I Tried The Viral CORE 4 Method To Spring Clean My Closet & Dresser
#CleanTok really came through.
#CleanTok is a gold mine for finding organization hacks that’ll transform even the most cluttered apartment or dorm room into a zen, functional space with minimal effort. For instance, 2022’s popular FlyLady method simplified tidying up into just 15 minutes per day. Now, there’s a new spring cleaning technique called the CORE 4 Method going viral on TikTok for how easy and efficient it is for anyone to condense their stuff. TBQH, I don’t necessarily consider myself anyone; while I like to fancy myself pretty good at home organization — considering the amount of stuff I’ve managed to pack into a studio in New York City and the way I keep shopping for new things even though I have no business doing so — I knew I was hoarding extra clothing that I hadn’t touched in years, so it was definitely time to try something different (you know, to make room for new arrivals).
While scrolling on TikTok, I noticed people were loving the CORE 4 Method because it's one of the least intimidating spring cleaning systems out there. Unlike Marie Kondo’s KonMari or the One-Touch Rule, you don’t have to color coordinate or do anything fancy — you just have to reduce your stuff using four basic principles to get your space in order. The method’s creator, Kayleen Kelly, works as a professional organizer and has amassed nearly 1 million TikTok followers and over 3 million likes on her videos that teach people how to sort and pare down so they can finally get organized and stop living under a mountain of stuff. Though I don’t have a traditional bedroom to spring clean, I decided to apply the viral CORE 4 Method to my dresser and closet area so I could remember what I already had, clear out the forgotten stuff, and make room for spring and summer shopping. Here’s exactly how I did it:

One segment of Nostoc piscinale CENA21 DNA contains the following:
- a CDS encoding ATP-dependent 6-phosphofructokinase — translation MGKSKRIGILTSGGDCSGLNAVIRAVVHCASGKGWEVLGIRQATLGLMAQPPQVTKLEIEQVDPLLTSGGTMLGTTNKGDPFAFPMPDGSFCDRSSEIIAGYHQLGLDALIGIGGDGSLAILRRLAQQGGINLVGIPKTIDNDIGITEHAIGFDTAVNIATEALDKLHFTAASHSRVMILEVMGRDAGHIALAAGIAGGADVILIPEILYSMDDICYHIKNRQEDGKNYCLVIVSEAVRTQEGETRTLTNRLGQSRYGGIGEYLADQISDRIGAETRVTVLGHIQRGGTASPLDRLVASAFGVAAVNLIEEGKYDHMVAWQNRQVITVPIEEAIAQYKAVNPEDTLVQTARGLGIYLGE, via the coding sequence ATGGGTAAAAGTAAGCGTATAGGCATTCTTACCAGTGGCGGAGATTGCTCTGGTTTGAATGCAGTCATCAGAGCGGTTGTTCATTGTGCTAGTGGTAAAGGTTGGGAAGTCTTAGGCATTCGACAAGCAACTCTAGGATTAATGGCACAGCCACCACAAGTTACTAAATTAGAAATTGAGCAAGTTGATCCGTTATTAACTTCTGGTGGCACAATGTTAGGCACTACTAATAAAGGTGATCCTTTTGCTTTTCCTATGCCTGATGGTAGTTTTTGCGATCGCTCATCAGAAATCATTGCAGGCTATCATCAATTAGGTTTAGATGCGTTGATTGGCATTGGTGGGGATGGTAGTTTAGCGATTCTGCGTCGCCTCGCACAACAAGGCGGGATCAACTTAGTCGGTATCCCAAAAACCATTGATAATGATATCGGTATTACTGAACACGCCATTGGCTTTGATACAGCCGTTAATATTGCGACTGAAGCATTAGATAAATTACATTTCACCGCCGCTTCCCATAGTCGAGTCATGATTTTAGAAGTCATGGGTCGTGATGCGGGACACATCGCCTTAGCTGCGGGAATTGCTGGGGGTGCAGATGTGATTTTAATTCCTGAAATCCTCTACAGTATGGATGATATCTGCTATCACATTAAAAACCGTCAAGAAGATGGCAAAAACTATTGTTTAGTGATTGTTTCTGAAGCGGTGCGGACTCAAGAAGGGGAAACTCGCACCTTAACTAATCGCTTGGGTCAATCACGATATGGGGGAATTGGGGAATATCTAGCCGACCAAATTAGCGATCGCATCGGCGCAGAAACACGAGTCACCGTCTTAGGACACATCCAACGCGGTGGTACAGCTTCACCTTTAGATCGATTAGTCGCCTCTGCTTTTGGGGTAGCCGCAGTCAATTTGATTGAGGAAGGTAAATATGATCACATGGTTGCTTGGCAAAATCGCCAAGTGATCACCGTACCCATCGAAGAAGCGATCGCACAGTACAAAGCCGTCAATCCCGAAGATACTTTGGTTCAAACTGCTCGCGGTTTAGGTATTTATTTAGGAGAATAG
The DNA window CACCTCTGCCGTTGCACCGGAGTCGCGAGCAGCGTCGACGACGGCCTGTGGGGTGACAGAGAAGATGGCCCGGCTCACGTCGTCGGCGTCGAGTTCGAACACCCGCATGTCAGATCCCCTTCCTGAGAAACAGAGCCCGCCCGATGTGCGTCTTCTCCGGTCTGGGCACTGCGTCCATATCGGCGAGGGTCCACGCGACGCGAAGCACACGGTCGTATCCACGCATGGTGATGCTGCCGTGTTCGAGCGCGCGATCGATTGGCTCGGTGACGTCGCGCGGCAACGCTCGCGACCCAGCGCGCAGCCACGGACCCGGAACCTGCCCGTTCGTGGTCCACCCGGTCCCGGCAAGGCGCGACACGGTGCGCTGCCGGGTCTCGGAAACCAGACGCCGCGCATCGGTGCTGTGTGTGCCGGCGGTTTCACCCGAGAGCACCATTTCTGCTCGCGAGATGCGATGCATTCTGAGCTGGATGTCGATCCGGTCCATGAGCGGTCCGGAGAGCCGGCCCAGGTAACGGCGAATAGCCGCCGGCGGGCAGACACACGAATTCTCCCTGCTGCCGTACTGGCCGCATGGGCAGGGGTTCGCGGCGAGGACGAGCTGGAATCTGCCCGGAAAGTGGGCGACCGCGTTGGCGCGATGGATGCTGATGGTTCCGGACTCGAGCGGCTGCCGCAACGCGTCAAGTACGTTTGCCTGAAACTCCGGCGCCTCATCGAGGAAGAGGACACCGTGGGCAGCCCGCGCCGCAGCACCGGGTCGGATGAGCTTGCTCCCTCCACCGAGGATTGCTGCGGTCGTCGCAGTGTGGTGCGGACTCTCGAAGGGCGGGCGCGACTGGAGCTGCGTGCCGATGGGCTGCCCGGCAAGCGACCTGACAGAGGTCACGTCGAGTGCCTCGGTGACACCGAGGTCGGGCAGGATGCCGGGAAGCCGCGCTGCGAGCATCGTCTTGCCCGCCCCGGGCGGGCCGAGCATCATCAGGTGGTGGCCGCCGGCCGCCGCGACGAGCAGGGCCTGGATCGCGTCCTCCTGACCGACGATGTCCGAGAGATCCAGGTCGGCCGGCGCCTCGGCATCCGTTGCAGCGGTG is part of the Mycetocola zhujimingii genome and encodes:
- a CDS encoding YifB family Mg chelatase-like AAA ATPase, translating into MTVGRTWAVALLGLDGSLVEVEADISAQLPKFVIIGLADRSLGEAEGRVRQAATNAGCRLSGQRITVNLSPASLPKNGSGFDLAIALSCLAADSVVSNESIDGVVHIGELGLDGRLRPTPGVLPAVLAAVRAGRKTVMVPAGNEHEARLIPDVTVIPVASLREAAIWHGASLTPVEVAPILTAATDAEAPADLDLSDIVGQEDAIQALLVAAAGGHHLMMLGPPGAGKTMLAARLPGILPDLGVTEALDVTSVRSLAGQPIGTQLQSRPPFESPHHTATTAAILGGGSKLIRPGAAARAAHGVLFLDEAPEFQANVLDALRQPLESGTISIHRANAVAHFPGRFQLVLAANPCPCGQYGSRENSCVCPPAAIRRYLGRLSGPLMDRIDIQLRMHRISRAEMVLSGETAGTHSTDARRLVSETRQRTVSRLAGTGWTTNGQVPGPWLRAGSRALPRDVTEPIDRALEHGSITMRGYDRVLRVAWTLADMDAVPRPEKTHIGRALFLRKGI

CORE 4 Method Step 1: Clear Out
The first step in Kelly’s CORE 4 Method is to clear out, which means you have to essentially pull everything out of the space you’re decluttering and start separating random items that don’t belong there. I decided to start with my dresser because there are only two places in my studio that house my clothes: this dresser, which also serves as my entertainment center/TV stand, and a way-too-small closet with sliding doors.
This is what my bathing suit drawer looked like right when I opened it. I could already see that there were tons of non-swimsuit-related items in there, like those white leg warmers that were immediately popping out. I began by pulling out all of the swimsuits and throwing them in a pile, then pulling out all of the non-swimsuit items and separating those. From there, I was able to move on to step 2.
CORE 4 Method Step 2: Categorize
In addition to the tons of swimsuits and cover-ups that were in the drawer, I also had random costume-y items like sequin bras (I go clubbing, what can I say?), Halloween accessories like gloves and unitards, and tons of black tights and fishnet stockings. Here’s what everything looked like in its original dump-out:
I was shocked by the amount of tights I had. Indie sleaze may be having a resurgence on TikTok, but it’s not coming back to my life any time soon. I honestly can’t believe I went the entire winter without wearing tights once.
CORE 4 Method Step 3: Cut Out
Since I had a clear swimsuit/cover-up pile, a clear hose/fishnet pile, and a clear costume/Halloween pile, it was time to quick-edit. During this phase of Kelly’s home organizing system, she suggests using her three-second rule to get rid of what no longer serves you. Basically, the three-second rule means you pick each item up in each pile and make a decision of whether you should keep the item in three seconds; if you hesitate, it’s an automatic keep.